Tuesday, May 17, 2016

My Response to a Sugar Addict, Part II-Why Going Sugar, Alcohol and Flour Free is Something Worth Considering



First off, a disclaimer: I am not talking to every HGK reader.

So let's get that out of the way right off the bat here.

We are all wired differently and there are plenty of folks who do perfectly fine eating a little sugar now and then, bread and flour products daily and an alcoholic drink or two at appropriate times.

This series on sugar addiction is in no way meant to imply that no one can eat sugar.

If you can moderate your use of sugar, more power to you!

That just wasn't me, and I suffered for so long, that with my relief came a passion to share my message with the world.

If you SUFFER from sugar addiction, and I believe you know if you do, than this blog posting is for you.

Sugar addiction is a beast, and if you are susceptible to processed food addiction (another term for the same thing) you may have tried eliminating sugar from your diet in the past. Maybe you had a good couple of months being "sugar" free, but maybe you were white knuckling it the whole time. At some point, you gave in to your overwhelming impulse to eat sugar again, and you probably beat the crap out of yourself for doing it.

I'm here to tell you that there is another way.

You can experiment with not just getting the sugar out of your diet, but all flours (at least for a good long while), all artificial sweeteners and all alcohol too.

Because as it turns out, the brain doesn't care where your sugar comes from. Even if you think, "Bread, bread isn't my thing! Cake and cookies, now that's my thing!" It just doesn't matter. The brain doesn't know the difference.

Here's why this all matters, in my kindergarten level of scientific understanding (a big thank you to Susan Pierce Thomson for educating me on this subject):

In our limbic brain lies our pleasure center, the nucleus accumbens. This is where we have dopamine receptors. Anytime we experience something pleasurable, the chemical dopamine is released into the body. When we eat something that is hyper pleasurable (like sugar in any of it's forms) there is a BIG dopamine release. And the brain does something in response to their being so much dopamine.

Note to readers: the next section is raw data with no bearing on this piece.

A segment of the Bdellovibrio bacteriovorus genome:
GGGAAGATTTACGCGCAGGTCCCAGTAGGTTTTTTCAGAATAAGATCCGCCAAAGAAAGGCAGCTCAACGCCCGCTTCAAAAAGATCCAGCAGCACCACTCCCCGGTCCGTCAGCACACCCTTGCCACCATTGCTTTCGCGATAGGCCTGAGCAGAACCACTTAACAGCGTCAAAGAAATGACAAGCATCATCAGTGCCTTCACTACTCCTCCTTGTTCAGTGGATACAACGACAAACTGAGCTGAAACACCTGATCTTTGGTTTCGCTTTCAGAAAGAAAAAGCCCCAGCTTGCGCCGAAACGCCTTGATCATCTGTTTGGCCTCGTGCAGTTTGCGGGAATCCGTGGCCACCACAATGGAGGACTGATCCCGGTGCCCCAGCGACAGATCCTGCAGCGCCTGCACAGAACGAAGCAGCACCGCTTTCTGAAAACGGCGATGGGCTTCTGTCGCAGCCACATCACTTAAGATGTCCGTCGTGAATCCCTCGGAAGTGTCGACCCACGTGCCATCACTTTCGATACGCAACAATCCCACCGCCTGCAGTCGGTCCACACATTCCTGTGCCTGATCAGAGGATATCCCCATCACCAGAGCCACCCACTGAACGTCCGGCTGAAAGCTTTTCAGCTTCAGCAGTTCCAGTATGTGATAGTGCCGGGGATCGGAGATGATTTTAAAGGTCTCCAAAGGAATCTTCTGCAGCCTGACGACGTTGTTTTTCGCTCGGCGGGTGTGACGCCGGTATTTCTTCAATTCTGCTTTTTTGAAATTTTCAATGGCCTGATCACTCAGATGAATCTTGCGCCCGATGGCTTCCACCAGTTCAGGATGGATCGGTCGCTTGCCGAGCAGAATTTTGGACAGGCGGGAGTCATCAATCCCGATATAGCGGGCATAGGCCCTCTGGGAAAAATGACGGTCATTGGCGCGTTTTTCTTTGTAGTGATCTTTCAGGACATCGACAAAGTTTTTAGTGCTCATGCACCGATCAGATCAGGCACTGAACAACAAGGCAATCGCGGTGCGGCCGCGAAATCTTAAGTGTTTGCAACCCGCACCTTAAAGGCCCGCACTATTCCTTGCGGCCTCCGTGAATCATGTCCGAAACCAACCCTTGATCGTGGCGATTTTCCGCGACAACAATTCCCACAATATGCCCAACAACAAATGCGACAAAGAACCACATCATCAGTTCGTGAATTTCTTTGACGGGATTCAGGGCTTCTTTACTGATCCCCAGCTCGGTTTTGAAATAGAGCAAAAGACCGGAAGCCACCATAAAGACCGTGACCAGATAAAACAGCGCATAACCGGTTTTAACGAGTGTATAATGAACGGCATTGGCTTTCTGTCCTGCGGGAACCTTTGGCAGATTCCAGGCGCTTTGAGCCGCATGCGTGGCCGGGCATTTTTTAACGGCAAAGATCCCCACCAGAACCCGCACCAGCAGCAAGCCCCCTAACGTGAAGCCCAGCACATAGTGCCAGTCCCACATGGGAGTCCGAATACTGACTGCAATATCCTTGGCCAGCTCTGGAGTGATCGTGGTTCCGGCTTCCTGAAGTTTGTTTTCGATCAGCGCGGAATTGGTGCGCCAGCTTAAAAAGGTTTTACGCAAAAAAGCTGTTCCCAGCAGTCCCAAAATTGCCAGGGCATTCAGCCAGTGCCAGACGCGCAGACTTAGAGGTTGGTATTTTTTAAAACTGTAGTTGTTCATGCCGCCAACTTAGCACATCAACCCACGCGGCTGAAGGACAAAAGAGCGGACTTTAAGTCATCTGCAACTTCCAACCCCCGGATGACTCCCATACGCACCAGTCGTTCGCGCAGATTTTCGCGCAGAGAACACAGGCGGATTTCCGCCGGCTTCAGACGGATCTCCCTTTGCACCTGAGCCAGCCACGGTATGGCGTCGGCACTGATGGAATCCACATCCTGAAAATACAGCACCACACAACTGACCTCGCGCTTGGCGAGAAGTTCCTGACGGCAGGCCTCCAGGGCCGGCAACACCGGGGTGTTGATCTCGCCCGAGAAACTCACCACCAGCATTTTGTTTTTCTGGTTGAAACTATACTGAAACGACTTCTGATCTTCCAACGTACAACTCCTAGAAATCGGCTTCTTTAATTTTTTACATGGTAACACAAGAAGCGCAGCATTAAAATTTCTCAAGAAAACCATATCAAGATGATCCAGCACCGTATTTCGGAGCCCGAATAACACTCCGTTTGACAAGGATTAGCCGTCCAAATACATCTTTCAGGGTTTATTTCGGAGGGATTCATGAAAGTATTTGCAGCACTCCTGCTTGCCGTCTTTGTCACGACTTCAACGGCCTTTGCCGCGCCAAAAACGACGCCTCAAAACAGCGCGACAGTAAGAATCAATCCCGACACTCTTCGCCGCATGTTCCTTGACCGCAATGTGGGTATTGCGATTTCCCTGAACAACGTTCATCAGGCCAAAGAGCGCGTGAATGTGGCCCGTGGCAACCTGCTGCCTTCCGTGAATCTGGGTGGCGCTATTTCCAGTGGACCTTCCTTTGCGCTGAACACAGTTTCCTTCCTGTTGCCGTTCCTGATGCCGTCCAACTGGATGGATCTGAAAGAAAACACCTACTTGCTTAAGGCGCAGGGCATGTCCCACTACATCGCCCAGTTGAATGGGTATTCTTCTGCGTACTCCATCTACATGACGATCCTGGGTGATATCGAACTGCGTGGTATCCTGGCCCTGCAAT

It says, I don't need so many of these dopamine receptors, and it kills some of them off. This is called down-regulation.

That makes feeling pleasure a little more tricky.

And each time we eat sugar, again, in any of it's forms, we get that BIG dopamine dump and more and more of our precious little dopamine receptors are GONE.

That's also why we need more and more sugar fixes as time goes on just to feel okay any more.

It's truly a viscious cycle. It's harder and harder to feel pleasure from the simple things--like a bath or a walk or a talk with a friend. We want our FIX of sugar.

For more science on this subject, go here.

But here's the good news, the brain has an incredible capacity to heal. Our dopamine receptors will actually regenerate if the brain stops having so much dopamine dumped into it every day.

You've got to give your brain a chance to heal.

So when you see those sugar foods, that bread and the alcoholic drinks, you have to start thinking, "Do I want to hurt my dopamine system or do I want to heal it? Do I want to be forever enslaved to sugar or do I want freedom from this obsession?"

What's it gonna be?

It's been a good long time for me of allowing my brain space from sugar so that it could heal. The following are the results/benefits that I have seen from this experiment:
  • weight loss
  • clear skin
  • ability to get intense pleasure from simpler things, like exercise
  • intense enjoyment of whole, natural foods in their natural state
  • loss of cravings for sugar
  • a take it or leave it attitude toward sugary treats that come into my personal space (I never take it!)
  • ability to eat some flour, like in the form of a corn tortilla, occasionally and not be set off into sugar cravings (this varies a lot from person to person so you just need to see how you react to potential trigger foods)
  • ability to cultivate healthy habits, like exercise and reading great books, for pleasure

Have you tried the full (no sugar, no flour, no alcohol, no artificial sweeteners) experiment yet? What was your experience?

If not, do you want to? What are you afraid of?

If you're looking for the rest of my series on sugar addiction, catch all of the posts here:

The Reader Question
Part I-Why Vegetables are not the Cause of Your Sugar Addiction

 
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